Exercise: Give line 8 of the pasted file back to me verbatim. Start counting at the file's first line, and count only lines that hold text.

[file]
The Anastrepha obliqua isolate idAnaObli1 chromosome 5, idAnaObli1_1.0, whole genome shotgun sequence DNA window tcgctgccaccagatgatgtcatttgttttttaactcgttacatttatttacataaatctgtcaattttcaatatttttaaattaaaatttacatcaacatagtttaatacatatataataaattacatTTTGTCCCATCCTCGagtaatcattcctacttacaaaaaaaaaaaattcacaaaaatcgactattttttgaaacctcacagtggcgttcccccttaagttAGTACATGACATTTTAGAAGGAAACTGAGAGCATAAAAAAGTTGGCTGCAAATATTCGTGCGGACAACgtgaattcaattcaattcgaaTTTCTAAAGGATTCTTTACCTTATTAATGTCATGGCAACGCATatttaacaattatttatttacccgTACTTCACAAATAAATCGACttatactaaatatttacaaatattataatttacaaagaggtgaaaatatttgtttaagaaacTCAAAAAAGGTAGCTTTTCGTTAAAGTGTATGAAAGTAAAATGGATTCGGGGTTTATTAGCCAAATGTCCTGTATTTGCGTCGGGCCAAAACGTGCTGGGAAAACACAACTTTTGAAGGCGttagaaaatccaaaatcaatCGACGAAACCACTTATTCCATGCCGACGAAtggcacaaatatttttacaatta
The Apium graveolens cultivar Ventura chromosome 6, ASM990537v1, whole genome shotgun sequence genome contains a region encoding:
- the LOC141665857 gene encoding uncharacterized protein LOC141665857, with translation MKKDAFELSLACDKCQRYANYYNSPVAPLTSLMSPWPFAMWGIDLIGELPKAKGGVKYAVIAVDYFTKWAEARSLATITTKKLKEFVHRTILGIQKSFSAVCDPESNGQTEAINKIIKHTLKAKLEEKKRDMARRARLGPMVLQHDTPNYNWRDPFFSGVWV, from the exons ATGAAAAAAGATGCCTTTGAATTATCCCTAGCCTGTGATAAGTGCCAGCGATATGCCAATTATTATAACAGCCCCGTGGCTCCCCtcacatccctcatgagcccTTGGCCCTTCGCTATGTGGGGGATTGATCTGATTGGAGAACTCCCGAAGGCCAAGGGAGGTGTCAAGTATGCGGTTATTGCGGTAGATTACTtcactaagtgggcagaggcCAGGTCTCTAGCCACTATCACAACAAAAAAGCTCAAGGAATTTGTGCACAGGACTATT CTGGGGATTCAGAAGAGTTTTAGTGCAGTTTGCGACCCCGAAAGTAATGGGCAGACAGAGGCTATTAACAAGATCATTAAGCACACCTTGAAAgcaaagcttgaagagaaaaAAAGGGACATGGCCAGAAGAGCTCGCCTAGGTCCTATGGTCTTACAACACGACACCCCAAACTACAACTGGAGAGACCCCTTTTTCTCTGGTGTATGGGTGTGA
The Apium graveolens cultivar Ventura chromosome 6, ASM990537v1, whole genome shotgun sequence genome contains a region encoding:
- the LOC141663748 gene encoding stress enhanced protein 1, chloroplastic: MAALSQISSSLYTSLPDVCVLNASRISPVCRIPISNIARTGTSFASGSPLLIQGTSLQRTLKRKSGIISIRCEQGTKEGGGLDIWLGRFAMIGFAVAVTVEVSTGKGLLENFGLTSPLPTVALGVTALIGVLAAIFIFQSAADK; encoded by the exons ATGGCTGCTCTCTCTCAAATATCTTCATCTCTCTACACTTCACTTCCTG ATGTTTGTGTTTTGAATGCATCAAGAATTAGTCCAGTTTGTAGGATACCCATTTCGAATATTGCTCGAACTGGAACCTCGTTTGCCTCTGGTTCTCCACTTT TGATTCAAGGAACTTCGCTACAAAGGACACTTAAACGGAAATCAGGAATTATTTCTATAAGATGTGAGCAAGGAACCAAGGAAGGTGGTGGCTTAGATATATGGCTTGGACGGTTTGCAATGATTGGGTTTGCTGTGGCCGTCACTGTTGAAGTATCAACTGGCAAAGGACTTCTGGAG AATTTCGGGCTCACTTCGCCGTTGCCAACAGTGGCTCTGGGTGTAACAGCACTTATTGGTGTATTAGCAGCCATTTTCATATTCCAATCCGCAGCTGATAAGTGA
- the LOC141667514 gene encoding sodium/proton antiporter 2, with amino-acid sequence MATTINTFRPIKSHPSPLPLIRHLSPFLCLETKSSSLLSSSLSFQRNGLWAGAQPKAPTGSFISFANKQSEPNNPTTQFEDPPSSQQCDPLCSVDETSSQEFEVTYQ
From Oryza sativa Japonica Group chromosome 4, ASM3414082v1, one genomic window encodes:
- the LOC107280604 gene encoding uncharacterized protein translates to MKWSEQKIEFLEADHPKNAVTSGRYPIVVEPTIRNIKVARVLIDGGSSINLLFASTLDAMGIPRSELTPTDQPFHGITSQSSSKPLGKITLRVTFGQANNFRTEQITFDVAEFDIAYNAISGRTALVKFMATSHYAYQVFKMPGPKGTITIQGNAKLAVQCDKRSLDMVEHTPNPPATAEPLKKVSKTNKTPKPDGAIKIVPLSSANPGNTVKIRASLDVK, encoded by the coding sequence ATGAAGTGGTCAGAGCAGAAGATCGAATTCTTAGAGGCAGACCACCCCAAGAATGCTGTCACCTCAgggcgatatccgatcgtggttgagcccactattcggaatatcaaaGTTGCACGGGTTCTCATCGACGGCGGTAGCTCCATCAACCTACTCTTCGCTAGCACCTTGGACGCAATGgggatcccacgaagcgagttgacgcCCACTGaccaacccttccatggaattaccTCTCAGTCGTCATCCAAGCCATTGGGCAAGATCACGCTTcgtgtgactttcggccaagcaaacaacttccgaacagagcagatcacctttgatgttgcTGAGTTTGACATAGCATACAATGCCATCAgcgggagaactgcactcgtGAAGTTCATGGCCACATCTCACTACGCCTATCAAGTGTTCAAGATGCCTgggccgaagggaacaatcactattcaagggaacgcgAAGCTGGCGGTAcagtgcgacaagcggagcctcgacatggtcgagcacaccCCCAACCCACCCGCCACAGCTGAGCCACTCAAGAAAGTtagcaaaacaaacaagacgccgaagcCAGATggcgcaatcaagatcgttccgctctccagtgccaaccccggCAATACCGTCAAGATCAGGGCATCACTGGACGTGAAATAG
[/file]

- the LOC107280604 gene encoding uncharacterized protein translates to MKWSEQKIEFLEADHPKNAVTSGRYPIVVEPTIRNIKVARVLIDGGSSINLLFASTLDAMGIPRSELTPTDQPFHGITSQSSSKPLGKITLRVTFGQANNFRTEQITFDVAEFDIAYNAISGRTALVKFMATSHYAYQVFKMPGPKGTITIQGNAKLAVQCDKRSLDMVEHTPNPPATAEPLKKVSKTNKTPKPDGAIKIVPLSSANPGNTVKIRASLDVK, encoded by the coding sequence ATGAAGTGGTCAGAGCAGAAGATCGAATTCTTAGAGGCAGACCACCCCAAGAATGCTGTCACCTCAgggcgatatccgatcgtggttgagcccactattcggaatatcaaaGTTGCACGGGTTCTCATCGACGGCGGTAGCTCCATCAACCTACTCTTCGCTAGCACCTTGGACGCAATGgggatcccacgaagcgagttgacgcCCACTGaccaacccttccatggaattaccTCTCAGTCGTCATCCAAGCCATTGGGCAAGATCACGCTTcgtgtgactttcggccaagcaaacaacttccgaacagagcagatcacctttgatgttgcTGAGTTTGACATAGCATACAATGCCATCAgcgggagaactgcactcgtGAAGTTCATGGCCACATCTCACTACGCCTATCAAGTGTTCAAGATGCCTgggccgaagggaacaatcactattcaagggaacgcgAAGCTGGCGGTAcagtgcgacaagcggagcctcgacatggtcgagcacaccCCCAACCCACCCGCCACAGCTGAGCCACTCAAGAAAGTtagcaaaacaaacaagacgccgaagcCAGATggcgcaatcaagatcgttccgctctccagtgccaaccccggCAATACCGTCAAGATCAGGGCATCACTGGACGTGAAATAG